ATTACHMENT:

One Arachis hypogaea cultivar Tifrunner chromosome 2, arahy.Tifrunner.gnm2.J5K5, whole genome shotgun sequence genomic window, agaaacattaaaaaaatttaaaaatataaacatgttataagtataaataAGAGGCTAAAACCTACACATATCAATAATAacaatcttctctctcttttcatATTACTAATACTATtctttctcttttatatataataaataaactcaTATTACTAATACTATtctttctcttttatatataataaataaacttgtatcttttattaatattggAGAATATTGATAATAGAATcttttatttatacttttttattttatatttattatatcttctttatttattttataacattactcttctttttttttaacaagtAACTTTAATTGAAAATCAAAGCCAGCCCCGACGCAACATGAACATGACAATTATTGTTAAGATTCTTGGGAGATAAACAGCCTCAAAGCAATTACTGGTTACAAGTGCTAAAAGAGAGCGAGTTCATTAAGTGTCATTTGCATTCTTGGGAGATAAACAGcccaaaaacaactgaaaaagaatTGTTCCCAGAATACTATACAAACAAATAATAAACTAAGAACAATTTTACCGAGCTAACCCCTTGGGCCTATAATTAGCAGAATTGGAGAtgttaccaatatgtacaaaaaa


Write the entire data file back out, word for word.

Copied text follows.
One Arachis hypogaea cultivar Tifrunner chromosome 2, arahy.Tifrunner.gnm2.J5K5, whole genome shotgun sequence genomic window, agaaacattaaaaaaatttaaaaatataaacatgttataagtataaataAGAGGCTAAAACCTACACATATCAATAATAacaatcttctctctcttttcatATTACTAATACTATtctttctcttttatatataataaataaactcaTATTACTAATACTATtctttctcttttatatataataaataaacttgtatcttttattaatattggAGAATATTGATAATAGAATcttttatttatacttttttattttatatttattatatcttctttatttattttataacattactcttctttttttttaacaagtAACTTTAATTGAAAATCAAAGCCAGCCCCGACGCAACATGAACATGACAATTATTGTTAAGATTCTTGGGAGATAAACAGCCTCAAAGCAATTACTGGTTACAAGTGCTAAAAGAGAGCGAGTTCATTAAGTGTCATTTGCATTCTTGGGAGATAAACAGcccaaaaacaactgaaaaagaatTGTTCCCAGAATACTATACAAACAAATAATAAACTAAGAACAATTTTACCGAGCTAACCCCTTGGGCCTATAATTAGCAGAATTGGAGAtgttaccaatatgtacaaaaaa